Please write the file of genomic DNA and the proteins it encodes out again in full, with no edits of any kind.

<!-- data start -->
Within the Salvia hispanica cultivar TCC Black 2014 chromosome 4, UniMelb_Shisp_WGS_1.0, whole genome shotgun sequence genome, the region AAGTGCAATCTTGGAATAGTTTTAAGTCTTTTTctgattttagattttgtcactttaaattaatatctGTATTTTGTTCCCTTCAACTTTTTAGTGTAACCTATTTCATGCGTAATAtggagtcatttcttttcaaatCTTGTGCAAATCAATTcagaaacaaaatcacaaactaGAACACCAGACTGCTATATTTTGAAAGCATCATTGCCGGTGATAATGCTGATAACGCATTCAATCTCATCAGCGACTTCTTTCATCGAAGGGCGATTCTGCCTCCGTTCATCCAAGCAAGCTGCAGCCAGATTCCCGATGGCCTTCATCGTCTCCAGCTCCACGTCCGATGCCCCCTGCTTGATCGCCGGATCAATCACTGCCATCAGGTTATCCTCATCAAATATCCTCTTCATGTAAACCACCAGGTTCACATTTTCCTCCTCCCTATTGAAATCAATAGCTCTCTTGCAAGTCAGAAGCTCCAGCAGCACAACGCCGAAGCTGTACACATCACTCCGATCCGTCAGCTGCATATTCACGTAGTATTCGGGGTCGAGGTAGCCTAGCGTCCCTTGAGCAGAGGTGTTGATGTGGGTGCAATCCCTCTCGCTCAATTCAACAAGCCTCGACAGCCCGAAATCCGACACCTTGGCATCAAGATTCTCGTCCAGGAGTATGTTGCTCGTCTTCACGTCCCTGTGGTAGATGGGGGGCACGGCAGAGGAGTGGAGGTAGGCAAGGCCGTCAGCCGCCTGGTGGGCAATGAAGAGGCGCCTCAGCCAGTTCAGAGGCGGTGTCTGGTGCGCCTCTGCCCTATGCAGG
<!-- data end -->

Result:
Within the Salvia hispanica cultivar TCC Black 2014 chromosome 4, UniMelb_Shisp_WGS_1.0, whole genome shotgun sequence genome, the region AAGTGCAATCTTGGAATAGTTTTAAGTCTTTTTctgattttagattttgtcactttaaattaatatctGTATTTTGTTCCCTTCAACTTTTTAGTGTAACCTATTTCATGCGTAATAtggagtcatttcttttcaaatCTTGTGCAAATCAATTcagaaacaaaatcacaaactaGAACACCAGACTGCTATATTTTGAAAGCATCATTGCCGGTGATAATGCTGATAACGCATTCAATCTCATCAGCGACTTCTTTCATCGAAGGGCGATTCTGCCTCCGTTCATCCAAGCAAGCTGCAGCCAGATTCCCGATGGCCTTCATCGTCTCCAGCTCCACGTCCGATGCCCCCTGCTTGATCGCCGGATCAATCACTGCCATCAGGTTATCCTCATCAAATATCCTCTTCATGTAAACCACCAGGTTCACATTTTCCTCCTCCCTATTGAAATCAATAGCTCTCTTGCAAGTCAGAAGCTCCAGCAGCACAACGCCGAAGCTGTACACATCACTCCGATCCGTCAGCTGCATATTCACGTAGTATTCGGGGTCGAGGTAGCCTAGCGTCCCTTGAGCAGAGGTGTTGATGTGGGTGCAATCCCTCTCGCTCAATTCAACAAGCCTCGACAGCCCGAAATCCGACACCTTGGCATCAAGATTCTCGTCCAGGAGTATGTTGCTCGTCTTCACGTCCCTGTGGTAGATGGGGGGCACGGCAGAGGAGTGGAGGTAGGCAAGGCCGTCAGCCGCCTGGTGGGCAATGAAGAGGCGCCTCAGCCAGTTCAGAGGCGGTGTCTGGTGCGCCTCTGCCCTATGCAGG